As stated earlier, it is essential to keep the bow hand as relaxed as possible during and after the shot. Every movement while the arrow is still on the bow will result in a large deviation on the target, especially on longer distances.
A bow hand that grips the bow firmly will tend to move more during the shot than a relaxed hand because of the required extra muscle control. On the other hand, if you force your hand to be open by stretching fingers, this also will mean that more muscle control is necessary. Both styles are impossible to maintain over longer periods of shooting because it is impossible to use the same muscles in exactly the same way every time.
We can see that it is very important to maintain a relaxed bow hand throughout the execution of the shot.
When relaxing a hand, the fingers should be curved, not straight. Just try laying the back of your hand on the table and relaxing it. You will see it right away. It is normal that fingers are curved while holding the bow. This does not necessarily mean that they grasp the bow. When your hand positioning is correct, one or two fingers will not touch the bow. You can probably bend your little finger and ring finger without touching the bow. See also figures 2 and 3.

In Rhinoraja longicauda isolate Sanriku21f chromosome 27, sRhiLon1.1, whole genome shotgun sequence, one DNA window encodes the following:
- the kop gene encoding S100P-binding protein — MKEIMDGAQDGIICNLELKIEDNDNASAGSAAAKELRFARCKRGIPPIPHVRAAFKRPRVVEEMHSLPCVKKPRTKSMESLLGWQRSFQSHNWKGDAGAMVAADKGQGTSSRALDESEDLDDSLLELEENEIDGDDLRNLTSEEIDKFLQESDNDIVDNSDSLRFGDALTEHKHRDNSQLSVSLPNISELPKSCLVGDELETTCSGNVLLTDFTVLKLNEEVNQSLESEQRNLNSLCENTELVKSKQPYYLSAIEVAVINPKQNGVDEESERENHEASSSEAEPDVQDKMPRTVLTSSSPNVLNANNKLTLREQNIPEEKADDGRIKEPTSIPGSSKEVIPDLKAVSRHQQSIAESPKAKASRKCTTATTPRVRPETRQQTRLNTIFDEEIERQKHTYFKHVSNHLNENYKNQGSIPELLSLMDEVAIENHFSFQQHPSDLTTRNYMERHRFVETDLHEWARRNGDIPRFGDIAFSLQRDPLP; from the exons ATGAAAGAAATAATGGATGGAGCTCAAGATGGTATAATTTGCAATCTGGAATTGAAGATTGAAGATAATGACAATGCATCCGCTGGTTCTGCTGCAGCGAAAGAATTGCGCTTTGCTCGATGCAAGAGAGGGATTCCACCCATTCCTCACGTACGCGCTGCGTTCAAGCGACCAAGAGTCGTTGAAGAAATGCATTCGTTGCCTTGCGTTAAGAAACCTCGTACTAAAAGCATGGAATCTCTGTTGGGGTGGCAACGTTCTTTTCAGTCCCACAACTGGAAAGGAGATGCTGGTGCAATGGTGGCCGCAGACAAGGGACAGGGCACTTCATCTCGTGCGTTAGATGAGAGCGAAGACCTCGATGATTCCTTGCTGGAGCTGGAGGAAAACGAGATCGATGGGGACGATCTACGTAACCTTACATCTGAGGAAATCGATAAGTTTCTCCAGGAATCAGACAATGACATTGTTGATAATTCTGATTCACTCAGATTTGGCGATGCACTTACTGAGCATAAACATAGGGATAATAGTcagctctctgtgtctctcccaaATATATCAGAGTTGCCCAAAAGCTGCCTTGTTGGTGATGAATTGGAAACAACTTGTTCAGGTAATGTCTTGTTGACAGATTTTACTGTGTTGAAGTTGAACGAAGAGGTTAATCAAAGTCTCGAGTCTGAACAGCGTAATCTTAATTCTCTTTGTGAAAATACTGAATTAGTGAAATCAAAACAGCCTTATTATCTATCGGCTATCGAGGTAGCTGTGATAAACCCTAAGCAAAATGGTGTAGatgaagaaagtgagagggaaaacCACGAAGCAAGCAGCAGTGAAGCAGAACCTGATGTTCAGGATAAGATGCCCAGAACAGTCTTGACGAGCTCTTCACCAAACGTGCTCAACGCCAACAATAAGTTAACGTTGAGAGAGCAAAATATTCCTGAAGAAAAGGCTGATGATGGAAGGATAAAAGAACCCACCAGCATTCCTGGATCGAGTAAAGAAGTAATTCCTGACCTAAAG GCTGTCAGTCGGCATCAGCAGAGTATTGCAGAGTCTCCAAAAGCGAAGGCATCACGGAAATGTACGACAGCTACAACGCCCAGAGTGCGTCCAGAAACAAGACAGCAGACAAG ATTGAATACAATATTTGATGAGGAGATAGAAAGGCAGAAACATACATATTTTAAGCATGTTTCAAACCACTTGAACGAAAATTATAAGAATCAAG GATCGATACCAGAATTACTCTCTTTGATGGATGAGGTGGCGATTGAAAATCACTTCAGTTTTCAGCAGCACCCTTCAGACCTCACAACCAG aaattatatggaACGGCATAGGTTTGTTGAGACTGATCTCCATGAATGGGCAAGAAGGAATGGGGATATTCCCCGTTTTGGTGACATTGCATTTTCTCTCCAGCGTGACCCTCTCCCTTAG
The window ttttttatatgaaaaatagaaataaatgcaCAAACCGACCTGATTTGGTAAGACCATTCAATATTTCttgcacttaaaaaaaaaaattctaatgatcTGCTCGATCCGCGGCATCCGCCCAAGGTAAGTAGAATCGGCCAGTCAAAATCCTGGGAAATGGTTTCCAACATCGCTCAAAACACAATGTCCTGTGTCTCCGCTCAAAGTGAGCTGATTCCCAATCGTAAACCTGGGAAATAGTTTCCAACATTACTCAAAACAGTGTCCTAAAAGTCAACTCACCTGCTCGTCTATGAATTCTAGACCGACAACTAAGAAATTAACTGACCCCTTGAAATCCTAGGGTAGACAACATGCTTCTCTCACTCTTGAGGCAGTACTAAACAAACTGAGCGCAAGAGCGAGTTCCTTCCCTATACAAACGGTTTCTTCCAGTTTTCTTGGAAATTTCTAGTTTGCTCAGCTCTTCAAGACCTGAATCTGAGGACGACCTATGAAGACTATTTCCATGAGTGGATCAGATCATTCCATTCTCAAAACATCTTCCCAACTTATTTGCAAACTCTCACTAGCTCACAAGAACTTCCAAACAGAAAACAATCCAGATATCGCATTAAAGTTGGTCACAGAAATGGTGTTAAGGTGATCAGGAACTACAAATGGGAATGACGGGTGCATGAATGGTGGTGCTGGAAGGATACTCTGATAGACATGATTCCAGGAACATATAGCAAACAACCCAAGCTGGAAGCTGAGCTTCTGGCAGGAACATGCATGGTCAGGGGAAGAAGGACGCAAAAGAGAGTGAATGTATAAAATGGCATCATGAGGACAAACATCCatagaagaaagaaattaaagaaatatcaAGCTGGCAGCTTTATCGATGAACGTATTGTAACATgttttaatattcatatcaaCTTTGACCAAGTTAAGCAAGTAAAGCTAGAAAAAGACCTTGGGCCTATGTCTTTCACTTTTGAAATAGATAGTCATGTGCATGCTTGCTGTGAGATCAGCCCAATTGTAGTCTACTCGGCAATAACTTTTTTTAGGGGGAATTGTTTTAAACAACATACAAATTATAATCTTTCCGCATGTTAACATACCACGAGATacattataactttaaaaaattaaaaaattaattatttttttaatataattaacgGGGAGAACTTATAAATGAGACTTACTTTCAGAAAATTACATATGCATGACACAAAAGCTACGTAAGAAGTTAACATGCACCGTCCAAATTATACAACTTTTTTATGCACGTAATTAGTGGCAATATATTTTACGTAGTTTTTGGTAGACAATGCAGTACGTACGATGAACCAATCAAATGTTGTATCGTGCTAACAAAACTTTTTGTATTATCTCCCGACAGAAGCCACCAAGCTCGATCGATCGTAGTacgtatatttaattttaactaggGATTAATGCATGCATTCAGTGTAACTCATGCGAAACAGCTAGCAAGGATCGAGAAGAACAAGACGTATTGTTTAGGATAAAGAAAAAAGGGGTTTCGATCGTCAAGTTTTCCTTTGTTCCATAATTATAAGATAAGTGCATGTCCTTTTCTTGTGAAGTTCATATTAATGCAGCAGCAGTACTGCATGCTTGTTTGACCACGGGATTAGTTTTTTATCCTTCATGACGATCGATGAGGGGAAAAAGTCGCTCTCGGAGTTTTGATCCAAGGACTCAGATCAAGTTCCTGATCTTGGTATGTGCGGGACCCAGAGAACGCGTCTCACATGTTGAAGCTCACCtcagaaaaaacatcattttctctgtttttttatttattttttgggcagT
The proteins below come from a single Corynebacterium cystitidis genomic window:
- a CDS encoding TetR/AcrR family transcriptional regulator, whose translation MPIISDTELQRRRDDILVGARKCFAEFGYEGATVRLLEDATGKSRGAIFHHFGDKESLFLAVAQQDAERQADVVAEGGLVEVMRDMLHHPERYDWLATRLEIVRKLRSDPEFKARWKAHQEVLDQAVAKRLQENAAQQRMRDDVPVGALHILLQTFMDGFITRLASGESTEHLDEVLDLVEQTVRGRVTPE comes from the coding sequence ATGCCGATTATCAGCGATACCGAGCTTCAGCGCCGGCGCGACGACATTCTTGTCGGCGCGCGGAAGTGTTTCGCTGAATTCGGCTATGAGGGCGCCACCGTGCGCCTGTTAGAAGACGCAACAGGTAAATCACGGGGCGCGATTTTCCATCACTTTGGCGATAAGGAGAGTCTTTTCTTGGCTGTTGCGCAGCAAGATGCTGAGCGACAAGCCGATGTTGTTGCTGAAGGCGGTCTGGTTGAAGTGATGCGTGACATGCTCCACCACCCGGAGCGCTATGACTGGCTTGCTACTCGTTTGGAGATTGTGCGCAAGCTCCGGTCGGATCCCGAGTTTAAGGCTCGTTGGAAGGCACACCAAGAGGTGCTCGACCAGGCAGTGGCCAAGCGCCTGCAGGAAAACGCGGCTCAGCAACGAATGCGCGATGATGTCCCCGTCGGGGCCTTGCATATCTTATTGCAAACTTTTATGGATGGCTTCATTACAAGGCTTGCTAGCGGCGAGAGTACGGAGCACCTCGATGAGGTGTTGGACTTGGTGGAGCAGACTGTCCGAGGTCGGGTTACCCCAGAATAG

Holding the bow is here not really the right word. The bow should more or less 'rest against' the hand, without gripping the bow.